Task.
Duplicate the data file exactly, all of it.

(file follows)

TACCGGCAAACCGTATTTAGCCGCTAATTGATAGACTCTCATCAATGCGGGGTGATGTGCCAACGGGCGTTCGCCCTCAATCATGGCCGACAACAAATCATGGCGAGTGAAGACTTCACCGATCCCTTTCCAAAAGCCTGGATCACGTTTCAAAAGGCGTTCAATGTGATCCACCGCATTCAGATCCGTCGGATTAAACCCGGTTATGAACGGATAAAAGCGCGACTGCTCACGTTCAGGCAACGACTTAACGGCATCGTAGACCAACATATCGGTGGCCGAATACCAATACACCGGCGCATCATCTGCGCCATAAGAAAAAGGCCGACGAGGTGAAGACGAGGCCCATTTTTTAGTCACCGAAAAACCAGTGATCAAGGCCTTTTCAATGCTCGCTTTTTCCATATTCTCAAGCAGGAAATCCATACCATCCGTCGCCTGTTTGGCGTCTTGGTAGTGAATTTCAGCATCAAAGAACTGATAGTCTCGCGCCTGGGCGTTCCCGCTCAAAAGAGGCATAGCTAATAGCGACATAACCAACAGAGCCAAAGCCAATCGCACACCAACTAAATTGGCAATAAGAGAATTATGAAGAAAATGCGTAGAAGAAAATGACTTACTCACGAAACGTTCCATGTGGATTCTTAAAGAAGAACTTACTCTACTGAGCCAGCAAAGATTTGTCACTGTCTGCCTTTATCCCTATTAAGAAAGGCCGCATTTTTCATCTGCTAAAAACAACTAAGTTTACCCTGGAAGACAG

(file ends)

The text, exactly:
TACCGGCAAACCGTATTTAGCCGCTAATTGATAGACTCTCATCAATGCGGGGTGATGTGCCAACGGGCGTTCGCCCTCAATCATGGCCGACAACAAATCATGGCGAGTGAAGACTTCACCGATCCCTTTCCAAAAGCCTGGATCACGTTTCAAAAGGCGTTCAATGTGATCCACCGCATTCAGATCCGTCGGATTAAACCCGGTTATGAACGGATAAAAGCGCGACTGCTCACGTTCAGGCAACGACTTAACGGCATCGTAGACCAACATATCGGTGGCCGAATACCAATACACCGGCGCATCATCTGCGCCATAAGAAAAAGGCCGACGAGGTGAAGACGAGGCCCATTTTTTAGTCACCGAAAAACCAGTGATCAAGGCCTTTTCAATGCTCGCTTTTTCCATATTCTCAAGCAGGAAATCCATACCATCCGTCGCCTGTTTGGCGTCTTGGTAGTGAATTTCAGCATCAAAGAACTGATAGTCTCGCGCCTGGGCGTTCCCGCTCAAAAGAGGCATAGCTAATAGCGACATAACCAACAGAGCCAAAGCCAATCGCACACCAACTAAATTGGCAATAAGAGAATTATGAAGAAAATGCGTAGAAGAAAATGACTTACTCACGAAACGTTCCATGTGGATTCTTAAAGAAGAACTTACTCTACTGAGCCAGCAAAGATTTGTCACTGTCTGCCTTTATCCCTATTAAGAAAGGCCGCATTTTTCATCTGCTAAAAACAACTAAGTTTACCCTGGAAGACAG